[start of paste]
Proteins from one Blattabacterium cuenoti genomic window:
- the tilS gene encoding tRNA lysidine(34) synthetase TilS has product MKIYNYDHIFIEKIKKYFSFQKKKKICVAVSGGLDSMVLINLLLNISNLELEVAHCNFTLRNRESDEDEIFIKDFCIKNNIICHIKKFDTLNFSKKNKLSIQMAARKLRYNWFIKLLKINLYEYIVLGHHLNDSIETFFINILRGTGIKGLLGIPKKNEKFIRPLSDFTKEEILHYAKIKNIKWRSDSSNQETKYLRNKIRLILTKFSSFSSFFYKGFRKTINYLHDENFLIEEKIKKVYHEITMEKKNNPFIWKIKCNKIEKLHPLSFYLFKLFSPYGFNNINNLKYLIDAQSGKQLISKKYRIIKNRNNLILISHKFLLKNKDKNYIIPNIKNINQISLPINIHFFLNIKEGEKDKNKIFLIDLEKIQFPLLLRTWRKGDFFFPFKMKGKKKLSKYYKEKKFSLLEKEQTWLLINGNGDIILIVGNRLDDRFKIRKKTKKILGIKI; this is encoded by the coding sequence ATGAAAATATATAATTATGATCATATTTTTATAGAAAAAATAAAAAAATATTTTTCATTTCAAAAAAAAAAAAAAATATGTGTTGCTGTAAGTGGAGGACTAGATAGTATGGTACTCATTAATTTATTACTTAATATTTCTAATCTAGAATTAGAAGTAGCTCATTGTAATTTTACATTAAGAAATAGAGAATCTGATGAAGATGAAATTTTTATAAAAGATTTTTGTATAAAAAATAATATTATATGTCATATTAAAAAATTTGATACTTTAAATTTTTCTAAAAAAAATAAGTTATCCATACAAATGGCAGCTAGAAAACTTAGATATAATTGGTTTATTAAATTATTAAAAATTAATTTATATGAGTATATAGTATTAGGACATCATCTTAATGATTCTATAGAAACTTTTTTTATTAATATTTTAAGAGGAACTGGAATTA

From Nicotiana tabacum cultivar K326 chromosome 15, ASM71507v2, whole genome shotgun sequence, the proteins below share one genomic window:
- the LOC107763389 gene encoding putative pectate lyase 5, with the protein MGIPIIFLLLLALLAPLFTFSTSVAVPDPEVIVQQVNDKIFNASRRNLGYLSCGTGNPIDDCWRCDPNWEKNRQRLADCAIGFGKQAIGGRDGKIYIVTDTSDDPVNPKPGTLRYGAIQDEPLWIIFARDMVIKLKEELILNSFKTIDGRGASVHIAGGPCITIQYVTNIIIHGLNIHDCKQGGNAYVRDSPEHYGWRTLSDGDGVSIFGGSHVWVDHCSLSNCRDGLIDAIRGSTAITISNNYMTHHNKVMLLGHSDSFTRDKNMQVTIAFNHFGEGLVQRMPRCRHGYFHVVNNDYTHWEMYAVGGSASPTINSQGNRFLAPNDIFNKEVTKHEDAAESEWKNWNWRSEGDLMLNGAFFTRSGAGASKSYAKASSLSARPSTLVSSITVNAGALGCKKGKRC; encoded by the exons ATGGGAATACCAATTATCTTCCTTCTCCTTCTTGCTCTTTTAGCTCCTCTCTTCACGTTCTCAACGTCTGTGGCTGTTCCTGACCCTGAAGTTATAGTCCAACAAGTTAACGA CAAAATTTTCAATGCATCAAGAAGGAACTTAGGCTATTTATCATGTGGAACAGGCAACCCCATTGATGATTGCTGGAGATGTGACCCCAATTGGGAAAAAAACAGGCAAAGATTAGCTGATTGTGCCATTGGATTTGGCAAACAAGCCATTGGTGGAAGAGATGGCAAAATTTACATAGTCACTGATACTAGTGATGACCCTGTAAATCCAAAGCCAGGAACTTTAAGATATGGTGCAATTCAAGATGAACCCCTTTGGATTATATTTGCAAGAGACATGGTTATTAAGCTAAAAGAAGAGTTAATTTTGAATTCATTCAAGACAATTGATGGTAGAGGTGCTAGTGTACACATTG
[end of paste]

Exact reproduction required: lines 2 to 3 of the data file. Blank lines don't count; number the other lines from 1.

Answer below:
- the tilS gene encoding tRNA lysidine(34) synthetase TilS has product MKIYNYDHIFIEKIKKYFSFQKKKKICVAVSGGLDSMVLINLLLNISNLELEVAHCNFTLRNRESDEDEIFIKDFCIKNNIICHIKKFDTLNFSKKNKLSIQMAARKLRYNWFIKLLKINLYEYIVLGHHLNDSIETFFINILRGTGIKGLLGIPKKNEKFIRPLSDFTKEEILHYAKIKNIKWRSDSSNQETKYLRNKIRLILTKFSSFSSFFYKGFRKTINYLHDENFLIEEKIKKVYHEITMEKKNNPFIWKIKCNKIEKLHPLSFYLFKLFSPYGFNNINNLKYLIDAQSGKQLISKKYRIIKNRNNLILISHKFLLKNKDKNYIIPNIKNINQISLPINIHFFLNIKEGEKDKNKIFLIDLEKIQFPLLLRTWRKGDFFFPFKMKGKKKLSKYYKEKKFSLLEKEQTWLLINGNGDIILIVGNRLDDRFKIRKKTKKILGIKI; this is encoded by the coding sequence ATGAAAATATATAATTATGATCATATTTTTATAGAAAAAATAAAAAAATATTTTTCATTTCAAAAAAAAAAAAAAATATGTGTTGCTGTAAGTGGAGGACTAGATAGTATGGTACTCATTAATTTATTACTTAATATTTCTAATCTAGAATTAGAAGTAGCTCATTGTAATTTTACATTAAGAAATAGAGAATCTGATGAAGATGAAATTTTTATAAAAGATTTTTGTATAAAAAATAATATTATATGTCATATTAAAAAATTTGATACTTTAAATTTTTCTAAAAAAAATAAGTTATCCATACAAATGGCAGCTAGAAAACTTAGATATAATTGGTTTATTAAATTATTAAAAATTAATTTATATGAGTATATAGTATTAGGACATCATCTTAATGATTCTATAGAAACTTTTTTTATTAATATTTTAAGAGGAACTGGAATTA

From Nicotiana tabacum cultivar K326 chromosome 15, ASM71507v2, whole genome shotgun sequence, the proteins below share one genomic window: